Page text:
B of A Securities’ widely-read monthly survey of global portfolio managers uncovered health care, the United States, commodities, technology and cash as the biggest current overweights relative to the historical averages. One of these – commodities – is not like the others.
The other four asset classes – cash being the most obvious example – are defensive in one way or another. Health care stocks are among the least sensitive to the pandemic-related economic slowdown so that sector has defensive qualities.
Technology stocks are generally expensive and may not seem defensive at first glance. However, Credit Suisse Jonathan Golub noted that the current situation bears little resemblance to the heights of the late-1990s technology bubble.
The largest five tech companies make up 22 per cent of the benchmark now, a larger proportion than the S&P 500′s largest five formed before the tech bubble burst (18 per cent). But, the current top five make up a far larger percentage of overall index earnings growth – 14 per cent versus 9.3 per cent. Relative to the benchmark, the big five now generate far larger earnings growth.
Apple Inc., Microsoft Co., Amazon.com Inc., Alphabet Inc. and Facebook Inc. will never be confused with deep value stocks. However, as the most dependable source of market-beating profit growth, they also have defensive aspects.
Regionally, the U.S. is where global portfolio managers park assets when they’re nervous, which is why the U.S. dollar tends to rise along with the CBOE Volatility Index. American equity and bond markets are the most liquid and diversified so, relative to emerging markets and the rest of the G-10, are viewed as a safe haven.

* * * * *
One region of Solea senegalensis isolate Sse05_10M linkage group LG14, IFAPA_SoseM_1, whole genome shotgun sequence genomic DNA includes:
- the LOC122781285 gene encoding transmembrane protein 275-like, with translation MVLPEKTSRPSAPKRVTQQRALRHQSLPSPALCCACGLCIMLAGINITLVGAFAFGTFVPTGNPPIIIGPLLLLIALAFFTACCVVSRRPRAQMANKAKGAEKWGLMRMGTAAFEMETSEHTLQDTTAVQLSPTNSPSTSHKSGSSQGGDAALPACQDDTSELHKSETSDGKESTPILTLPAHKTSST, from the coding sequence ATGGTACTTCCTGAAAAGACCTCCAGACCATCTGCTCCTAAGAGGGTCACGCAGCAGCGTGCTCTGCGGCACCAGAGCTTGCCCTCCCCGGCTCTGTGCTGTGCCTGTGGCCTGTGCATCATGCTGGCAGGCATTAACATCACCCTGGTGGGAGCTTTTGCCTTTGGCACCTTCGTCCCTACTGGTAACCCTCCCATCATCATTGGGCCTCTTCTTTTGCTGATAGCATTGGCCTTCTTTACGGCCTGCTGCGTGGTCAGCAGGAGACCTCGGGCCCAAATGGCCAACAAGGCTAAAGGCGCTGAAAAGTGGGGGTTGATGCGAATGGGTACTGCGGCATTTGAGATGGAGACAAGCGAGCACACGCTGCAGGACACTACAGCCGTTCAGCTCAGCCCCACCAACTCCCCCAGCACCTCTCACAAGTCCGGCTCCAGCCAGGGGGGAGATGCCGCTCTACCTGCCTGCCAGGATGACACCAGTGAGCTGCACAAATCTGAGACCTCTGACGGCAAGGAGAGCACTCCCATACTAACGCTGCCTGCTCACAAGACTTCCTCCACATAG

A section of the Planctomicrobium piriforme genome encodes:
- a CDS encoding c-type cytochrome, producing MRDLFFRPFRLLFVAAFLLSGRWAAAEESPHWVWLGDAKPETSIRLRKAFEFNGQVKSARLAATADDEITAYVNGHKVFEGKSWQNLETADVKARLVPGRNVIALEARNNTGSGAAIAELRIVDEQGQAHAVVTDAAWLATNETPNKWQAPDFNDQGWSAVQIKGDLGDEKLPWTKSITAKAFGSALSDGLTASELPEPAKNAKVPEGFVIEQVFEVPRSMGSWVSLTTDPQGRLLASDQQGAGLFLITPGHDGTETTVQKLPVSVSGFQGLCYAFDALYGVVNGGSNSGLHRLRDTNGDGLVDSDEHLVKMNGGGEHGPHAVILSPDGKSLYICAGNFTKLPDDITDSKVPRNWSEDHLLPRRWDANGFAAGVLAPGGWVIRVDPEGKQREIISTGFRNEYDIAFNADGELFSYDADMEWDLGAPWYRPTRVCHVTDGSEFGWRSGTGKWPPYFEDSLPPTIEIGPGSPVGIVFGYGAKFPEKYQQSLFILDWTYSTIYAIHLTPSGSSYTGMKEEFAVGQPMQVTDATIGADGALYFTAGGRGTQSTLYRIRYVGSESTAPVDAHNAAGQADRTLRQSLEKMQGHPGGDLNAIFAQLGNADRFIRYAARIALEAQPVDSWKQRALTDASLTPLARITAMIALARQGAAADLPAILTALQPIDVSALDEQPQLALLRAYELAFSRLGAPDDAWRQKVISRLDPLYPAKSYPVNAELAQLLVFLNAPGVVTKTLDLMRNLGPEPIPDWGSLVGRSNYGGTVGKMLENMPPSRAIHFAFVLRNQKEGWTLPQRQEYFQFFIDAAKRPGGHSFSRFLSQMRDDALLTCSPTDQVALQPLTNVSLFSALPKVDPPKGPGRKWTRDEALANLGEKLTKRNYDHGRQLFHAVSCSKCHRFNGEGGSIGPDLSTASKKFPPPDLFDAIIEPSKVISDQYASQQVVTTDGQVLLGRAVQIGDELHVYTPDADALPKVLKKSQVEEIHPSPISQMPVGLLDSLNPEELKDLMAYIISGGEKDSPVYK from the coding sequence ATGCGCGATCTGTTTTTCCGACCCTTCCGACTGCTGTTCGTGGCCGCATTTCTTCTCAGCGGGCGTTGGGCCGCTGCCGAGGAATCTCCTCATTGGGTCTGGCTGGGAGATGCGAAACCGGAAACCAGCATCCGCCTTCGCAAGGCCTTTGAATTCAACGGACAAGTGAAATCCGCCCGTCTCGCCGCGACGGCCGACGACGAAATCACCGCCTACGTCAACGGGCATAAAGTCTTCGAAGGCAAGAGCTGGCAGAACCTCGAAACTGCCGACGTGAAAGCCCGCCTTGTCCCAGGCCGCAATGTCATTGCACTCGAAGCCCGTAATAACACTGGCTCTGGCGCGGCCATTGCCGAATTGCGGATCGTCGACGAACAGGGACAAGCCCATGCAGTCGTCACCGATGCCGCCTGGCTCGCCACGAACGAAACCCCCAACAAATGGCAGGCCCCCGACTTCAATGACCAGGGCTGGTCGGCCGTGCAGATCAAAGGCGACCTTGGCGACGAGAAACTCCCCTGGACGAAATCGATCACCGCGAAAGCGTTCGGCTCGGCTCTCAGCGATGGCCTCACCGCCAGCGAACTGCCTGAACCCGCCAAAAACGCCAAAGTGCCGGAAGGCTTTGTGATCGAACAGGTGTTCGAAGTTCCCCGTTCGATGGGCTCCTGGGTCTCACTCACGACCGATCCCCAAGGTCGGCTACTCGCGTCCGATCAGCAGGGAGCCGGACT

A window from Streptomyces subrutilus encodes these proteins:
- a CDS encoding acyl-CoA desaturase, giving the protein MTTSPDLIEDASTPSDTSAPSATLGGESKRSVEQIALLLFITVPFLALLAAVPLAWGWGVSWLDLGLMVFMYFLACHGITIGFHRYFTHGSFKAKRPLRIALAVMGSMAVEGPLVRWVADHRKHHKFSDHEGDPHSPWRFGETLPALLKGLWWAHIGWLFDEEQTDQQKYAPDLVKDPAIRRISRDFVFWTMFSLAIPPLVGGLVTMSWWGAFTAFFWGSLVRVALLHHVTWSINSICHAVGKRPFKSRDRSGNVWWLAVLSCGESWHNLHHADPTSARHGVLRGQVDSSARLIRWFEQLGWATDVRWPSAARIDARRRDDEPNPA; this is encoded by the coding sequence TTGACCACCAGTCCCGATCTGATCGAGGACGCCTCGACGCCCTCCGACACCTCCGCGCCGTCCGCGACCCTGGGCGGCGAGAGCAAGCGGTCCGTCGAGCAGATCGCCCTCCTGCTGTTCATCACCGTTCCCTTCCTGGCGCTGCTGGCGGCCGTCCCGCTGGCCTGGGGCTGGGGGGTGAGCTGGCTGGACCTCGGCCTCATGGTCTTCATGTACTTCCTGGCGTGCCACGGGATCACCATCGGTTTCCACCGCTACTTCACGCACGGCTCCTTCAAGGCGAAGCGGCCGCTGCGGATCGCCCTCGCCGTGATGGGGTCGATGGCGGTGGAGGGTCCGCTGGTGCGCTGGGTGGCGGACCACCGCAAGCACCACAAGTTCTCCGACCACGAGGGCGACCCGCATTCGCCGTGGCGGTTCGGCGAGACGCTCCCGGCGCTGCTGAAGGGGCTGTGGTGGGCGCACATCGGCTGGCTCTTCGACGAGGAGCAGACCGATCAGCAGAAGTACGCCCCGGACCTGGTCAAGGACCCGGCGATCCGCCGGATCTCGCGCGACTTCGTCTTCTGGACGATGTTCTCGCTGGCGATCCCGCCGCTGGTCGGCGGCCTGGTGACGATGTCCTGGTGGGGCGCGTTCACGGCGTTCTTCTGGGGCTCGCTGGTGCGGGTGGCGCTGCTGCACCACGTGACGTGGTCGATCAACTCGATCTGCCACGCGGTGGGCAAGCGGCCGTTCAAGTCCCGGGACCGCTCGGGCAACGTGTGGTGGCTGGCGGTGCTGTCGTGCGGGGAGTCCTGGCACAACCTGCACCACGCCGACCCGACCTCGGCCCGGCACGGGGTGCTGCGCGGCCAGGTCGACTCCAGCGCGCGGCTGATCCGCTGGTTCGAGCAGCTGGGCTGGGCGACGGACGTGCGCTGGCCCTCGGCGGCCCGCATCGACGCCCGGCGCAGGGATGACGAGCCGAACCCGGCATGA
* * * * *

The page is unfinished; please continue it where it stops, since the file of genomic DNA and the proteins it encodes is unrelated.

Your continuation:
Commodity prices aren’t defensive at all. They’re volatile and entirely dependent on an uncertain global economic future.
China, as the first economy to work through the initial stages of the COVID-19 outbreak and the source of about half of global demand for most major commodities, is clearly boosting optimism in resource sectors.
The resurgence in commodity demand will have to spread beyond China for the portfolio manager overweights to pay off significantly. The second wave of U.S. COVID-19 dispersion in the U.S., for instance, is a threat to continued rallying in commodity sectors.
The fund manager bullishness on resources is a non-defensive anomaly that likely signals an initial market gamble on the post-pandemic economy. A sustained rally in commodity prices would encourage investors into other cyclical sectors like industrials and consumer discretionary, so resource prices remain an important indicator to follow in the weeks ahead.
-- Scott Barlow, Globe and Mail market strategist
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Compiled by Globe Investor Staff